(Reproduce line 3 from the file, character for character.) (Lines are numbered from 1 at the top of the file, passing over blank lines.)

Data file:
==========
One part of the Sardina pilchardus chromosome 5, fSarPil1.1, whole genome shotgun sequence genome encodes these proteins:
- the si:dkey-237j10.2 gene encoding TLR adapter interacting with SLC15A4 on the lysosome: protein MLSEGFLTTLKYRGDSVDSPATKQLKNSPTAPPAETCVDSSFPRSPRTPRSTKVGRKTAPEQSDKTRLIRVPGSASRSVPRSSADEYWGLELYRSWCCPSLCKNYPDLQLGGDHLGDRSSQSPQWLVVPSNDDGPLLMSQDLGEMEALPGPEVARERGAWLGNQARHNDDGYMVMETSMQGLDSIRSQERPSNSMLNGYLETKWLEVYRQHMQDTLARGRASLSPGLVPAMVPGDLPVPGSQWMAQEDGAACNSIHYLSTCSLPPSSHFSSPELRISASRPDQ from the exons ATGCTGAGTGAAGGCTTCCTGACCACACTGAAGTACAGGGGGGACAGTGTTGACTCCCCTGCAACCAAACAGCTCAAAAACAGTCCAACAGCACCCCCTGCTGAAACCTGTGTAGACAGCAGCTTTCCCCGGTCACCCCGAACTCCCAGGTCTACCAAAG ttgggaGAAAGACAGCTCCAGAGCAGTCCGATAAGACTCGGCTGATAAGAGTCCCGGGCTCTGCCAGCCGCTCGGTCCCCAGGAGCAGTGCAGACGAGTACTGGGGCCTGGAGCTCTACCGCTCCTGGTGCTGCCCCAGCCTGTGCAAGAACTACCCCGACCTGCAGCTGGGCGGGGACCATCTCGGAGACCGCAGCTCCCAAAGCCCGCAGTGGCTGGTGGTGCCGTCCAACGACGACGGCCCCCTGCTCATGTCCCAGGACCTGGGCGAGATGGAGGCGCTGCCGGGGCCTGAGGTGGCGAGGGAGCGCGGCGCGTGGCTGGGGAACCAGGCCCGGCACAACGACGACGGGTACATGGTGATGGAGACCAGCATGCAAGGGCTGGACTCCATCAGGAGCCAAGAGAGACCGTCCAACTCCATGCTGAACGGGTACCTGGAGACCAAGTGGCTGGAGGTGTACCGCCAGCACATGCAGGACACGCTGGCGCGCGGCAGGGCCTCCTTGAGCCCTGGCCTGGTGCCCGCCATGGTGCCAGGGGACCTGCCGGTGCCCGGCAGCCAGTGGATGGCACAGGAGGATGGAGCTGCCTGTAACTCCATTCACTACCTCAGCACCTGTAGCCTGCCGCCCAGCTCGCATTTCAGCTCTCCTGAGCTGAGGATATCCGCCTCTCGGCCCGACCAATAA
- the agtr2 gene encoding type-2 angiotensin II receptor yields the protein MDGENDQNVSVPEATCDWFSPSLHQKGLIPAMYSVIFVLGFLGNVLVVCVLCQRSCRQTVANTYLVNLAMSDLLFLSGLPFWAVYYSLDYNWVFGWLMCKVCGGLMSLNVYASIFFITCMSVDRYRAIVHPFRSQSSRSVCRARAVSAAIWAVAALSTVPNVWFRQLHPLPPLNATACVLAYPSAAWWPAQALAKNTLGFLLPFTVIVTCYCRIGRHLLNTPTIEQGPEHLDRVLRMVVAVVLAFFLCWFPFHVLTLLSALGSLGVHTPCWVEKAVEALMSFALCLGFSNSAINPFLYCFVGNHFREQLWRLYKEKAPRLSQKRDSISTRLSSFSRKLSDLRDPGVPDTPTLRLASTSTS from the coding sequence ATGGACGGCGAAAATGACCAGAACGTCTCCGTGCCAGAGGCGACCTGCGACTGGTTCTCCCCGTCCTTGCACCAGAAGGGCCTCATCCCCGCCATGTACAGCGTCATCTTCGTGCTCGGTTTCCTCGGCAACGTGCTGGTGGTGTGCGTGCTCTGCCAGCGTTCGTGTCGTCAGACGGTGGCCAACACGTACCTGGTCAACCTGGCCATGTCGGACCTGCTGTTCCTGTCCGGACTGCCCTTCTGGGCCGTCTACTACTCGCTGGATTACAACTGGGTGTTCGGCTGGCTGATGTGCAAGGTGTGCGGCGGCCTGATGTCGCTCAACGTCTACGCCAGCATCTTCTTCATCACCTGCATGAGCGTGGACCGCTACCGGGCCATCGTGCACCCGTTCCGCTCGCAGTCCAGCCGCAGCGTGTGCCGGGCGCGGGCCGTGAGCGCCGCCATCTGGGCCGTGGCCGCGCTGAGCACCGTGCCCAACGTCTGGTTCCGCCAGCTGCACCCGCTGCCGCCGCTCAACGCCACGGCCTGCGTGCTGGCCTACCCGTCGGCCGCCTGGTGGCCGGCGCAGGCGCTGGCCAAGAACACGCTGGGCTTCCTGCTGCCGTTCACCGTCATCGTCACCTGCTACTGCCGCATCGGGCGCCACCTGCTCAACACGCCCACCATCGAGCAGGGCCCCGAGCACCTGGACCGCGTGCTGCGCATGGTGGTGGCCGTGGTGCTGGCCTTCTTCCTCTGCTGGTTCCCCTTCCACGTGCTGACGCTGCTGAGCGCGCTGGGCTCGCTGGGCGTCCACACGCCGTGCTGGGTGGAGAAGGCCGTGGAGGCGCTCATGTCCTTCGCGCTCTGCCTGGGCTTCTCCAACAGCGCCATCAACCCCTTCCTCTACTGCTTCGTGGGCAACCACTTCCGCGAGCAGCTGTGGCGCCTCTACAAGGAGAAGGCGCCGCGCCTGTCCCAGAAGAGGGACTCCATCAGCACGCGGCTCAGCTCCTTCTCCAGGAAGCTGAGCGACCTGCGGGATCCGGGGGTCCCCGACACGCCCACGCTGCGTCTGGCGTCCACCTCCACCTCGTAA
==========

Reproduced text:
- the agtr2 gene encoding type-2 angiotensin II receptor yields the protein MDGENDQNVSVPEATCDWFSPSLHQKGLIPAMYSVIFVLGFLGNVLVVCVLCQRSCRQTVANTYLVNLAMSDLLFLSGLPFWAVYYSLDYNWVFGWLMCKVCGGLMSLNVYASIFFITCMSVDRYRAIVHPFRSQSSRSVCRARAVSAAIWAVAALSTVPNVWFRQLHPLPPLNATACVLAYPSAAWWPAQALAKNTLGFLLPFTVIVTCYCRIGRHLLNTPTIEQGPEHLDRVLRMVVAVVLAFFLCWFPFHVLTLLSALGSLGVHTPCWVEKAVEALMSFALCLGFSNSAINPFLYCFVGNHFREQLWRLYKEKAPRLSQKRDSISTRLSSFSRKLSDLRDPGVPDTPTLRLASTSTS from the coding sequence ATGGACGGCGAAAATGACCAGAACGTCTCCGTGCCAGAGGCGACCTGCGACTGGTTCTCCCCGTCCTTGCACCAGAAGGGCCTCATCCCCGCCATGTACAGCGTCATCTTCGTGCTCGGTTTCCTCGGCAACGTGCTGGTGGTGTGCGTGCTCTGCCAGCGTTCGTGTCGTCAGACGGTGGCCAACACGTACCTGGTCAACCTGGCCATGTCGGACCTGCTGTTCCTGTCCGGACTGCCCTTCTGGGCCGTCTACTACTCGCTGGATTACAACTGGGTGTTCGGCTGGCTGATGTGCAAGGTGTGCGGCGGCCTGATGTCGCTCAACGTCTACGCCAGCATCTTCTTCATCACCTGCATGAGCGTGGACCGCTACCGGGCCATCGTGCACCCGTTCCGCTCGCAGTCCAGCCGCAGCGTGTGCCGGGCGCGGGCCGTGAGCGCCGCCATCTGGGCCGTGGCCGCGCTGAGCACCGTGCCCAACGTCTGGTTCCGCCAGCTGCACCCGCTGCCGCCGCTCAACGCCACGGCCTGCGTGCTGGCCTACCCGTCGGCCGCCTGGTGGCCGGCGCAGGCGCTGGCCAAGAACACGCTGGGCTTCCTGCTGCCGTTCACCGTCATCGTCACCTGCTACTGCCGCATCGGGCGCCACCTGCTCAACACGCCCACCATCGAGCAGGGCCCCGAGCACCTGGACCGCGTGCTGCGCATGGTGGTGGCCGTGGTGCTGGCCTTCTTCCTCTGCTGGTTCCCCTTCCACGTGCTGACGCTGCTGAGCGCGCTGGGCTCGCTGGGCGTCCACACGCCGTGCTGGGTGGAGAAGGCCGTGGAGGCGCTCATGTCCTTCGCGCTCTGCCTGGGCTTCTCCAACAGCGCCATCAACCCCTTCCTCTACTGCTTCGTGGGCAACCACTTCCGCGAGCAGCTGTGGCGCCTCTACAAGGAGAAGGCGCCGCGCCTGTCCCAGAAGAGGGACTCCATCAGCACGCGGCTCAGCTCCTTCTCCAGGAAGCTGAGCGACCTGCGGGATCCGGGGGTCCCCGACACGCCCACGCTGCGTCTGGCGTCCACCTCCACCTCGTAA